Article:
Burros: Review. By Jake Peffer.
Burros tells the story of a young indigenous girl named Elsa, who lives in southern Arizona, 20 miles away from the Mexican border. While her father heads out to work for the border patrol she stumbles upon another young girl who has been separated from her own father. Turns out this girl is a Hispanic migrant whose father and rest of their group was caught after crossing over the border. Elsa is excited as her and the girl become fast friends but it’s something that unfortunately may not be possible to last.
I haven’t seen too many short films in my day but after watching Burros I may need to seek more of them out. It’s amazing in a film that’s less than fifteen minutes long the director, Jefferson Stein, can put so much depth into this story. Within five minutes you can easily connect with the character Elsa and watch her story progress and hope that things work out in her favor. Stein is able to show the innocence in these young girls and portray how they don’t see the big picture going on outside of their own little world. These two young girls who play Elsa and Ena are amazing actresses. To be so young and have such natural talent is nothing short of amazing.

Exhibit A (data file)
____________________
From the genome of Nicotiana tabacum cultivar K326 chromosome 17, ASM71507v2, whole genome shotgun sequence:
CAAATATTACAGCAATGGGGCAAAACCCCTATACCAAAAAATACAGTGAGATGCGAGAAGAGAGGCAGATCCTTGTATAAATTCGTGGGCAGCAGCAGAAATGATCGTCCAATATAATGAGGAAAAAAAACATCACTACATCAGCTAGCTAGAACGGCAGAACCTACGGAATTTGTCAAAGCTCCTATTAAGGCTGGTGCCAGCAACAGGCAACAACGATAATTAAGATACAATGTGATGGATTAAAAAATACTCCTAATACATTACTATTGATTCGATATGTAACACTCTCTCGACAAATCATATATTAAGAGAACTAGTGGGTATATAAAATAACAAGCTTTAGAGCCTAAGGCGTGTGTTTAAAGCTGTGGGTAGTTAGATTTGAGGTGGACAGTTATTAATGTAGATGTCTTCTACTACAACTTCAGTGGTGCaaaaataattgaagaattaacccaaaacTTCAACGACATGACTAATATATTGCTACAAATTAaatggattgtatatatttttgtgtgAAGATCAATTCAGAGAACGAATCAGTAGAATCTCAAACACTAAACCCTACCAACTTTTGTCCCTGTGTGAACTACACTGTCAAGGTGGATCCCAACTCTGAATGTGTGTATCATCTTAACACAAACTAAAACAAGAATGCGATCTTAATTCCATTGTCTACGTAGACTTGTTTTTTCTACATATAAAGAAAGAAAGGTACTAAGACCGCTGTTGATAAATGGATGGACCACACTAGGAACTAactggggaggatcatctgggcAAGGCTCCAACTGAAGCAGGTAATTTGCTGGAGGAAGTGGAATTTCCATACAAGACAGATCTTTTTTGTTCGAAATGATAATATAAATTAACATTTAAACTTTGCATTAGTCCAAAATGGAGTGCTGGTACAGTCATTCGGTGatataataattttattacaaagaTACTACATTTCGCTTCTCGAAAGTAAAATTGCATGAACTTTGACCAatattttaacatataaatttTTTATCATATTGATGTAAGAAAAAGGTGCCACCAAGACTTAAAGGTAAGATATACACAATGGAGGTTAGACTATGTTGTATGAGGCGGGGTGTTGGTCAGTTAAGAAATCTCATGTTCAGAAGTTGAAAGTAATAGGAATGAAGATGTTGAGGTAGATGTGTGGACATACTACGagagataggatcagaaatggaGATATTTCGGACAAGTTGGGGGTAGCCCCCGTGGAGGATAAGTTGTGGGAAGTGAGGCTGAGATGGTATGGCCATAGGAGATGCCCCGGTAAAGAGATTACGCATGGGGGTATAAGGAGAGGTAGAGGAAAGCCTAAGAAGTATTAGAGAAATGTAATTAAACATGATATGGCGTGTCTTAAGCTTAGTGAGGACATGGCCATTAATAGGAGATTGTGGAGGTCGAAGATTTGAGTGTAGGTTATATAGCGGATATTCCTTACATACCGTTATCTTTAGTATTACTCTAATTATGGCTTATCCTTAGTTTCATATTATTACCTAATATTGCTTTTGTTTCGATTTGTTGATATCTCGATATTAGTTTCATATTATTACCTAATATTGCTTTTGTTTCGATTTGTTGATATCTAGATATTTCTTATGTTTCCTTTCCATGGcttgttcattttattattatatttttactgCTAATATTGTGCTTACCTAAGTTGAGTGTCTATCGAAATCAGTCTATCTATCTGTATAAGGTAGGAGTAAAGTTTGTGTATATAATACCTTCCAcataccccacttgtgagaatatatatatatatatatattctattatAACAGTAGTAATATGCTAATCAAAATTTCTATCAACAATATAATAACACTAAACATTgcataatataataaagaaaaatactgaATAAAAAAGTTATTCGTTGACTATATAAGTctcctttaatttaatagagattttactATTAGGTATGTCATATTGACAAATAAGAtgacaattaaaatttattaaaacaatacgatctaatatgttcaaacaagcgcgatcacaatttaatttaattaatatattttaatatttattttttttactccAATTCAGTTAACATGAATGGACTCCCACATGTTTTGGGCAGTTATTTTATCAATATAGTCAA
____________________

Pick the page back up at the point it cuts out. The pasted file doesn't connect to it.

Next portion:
This is an insightful look into the unfortunate circumstances surrounding the Mexican-U.S. border. When we get to the end and Elsa’s father must turn in her new friend because she came into the country illegally is so heartbreaking. Seeing the look in her eyes the following morning when she realizes she won’t be able to see her new friend anymore just hits you in the gut. Burros displays a lot in a short amount of time but it is extremely insightful and an eye opening look into a difficult situation.
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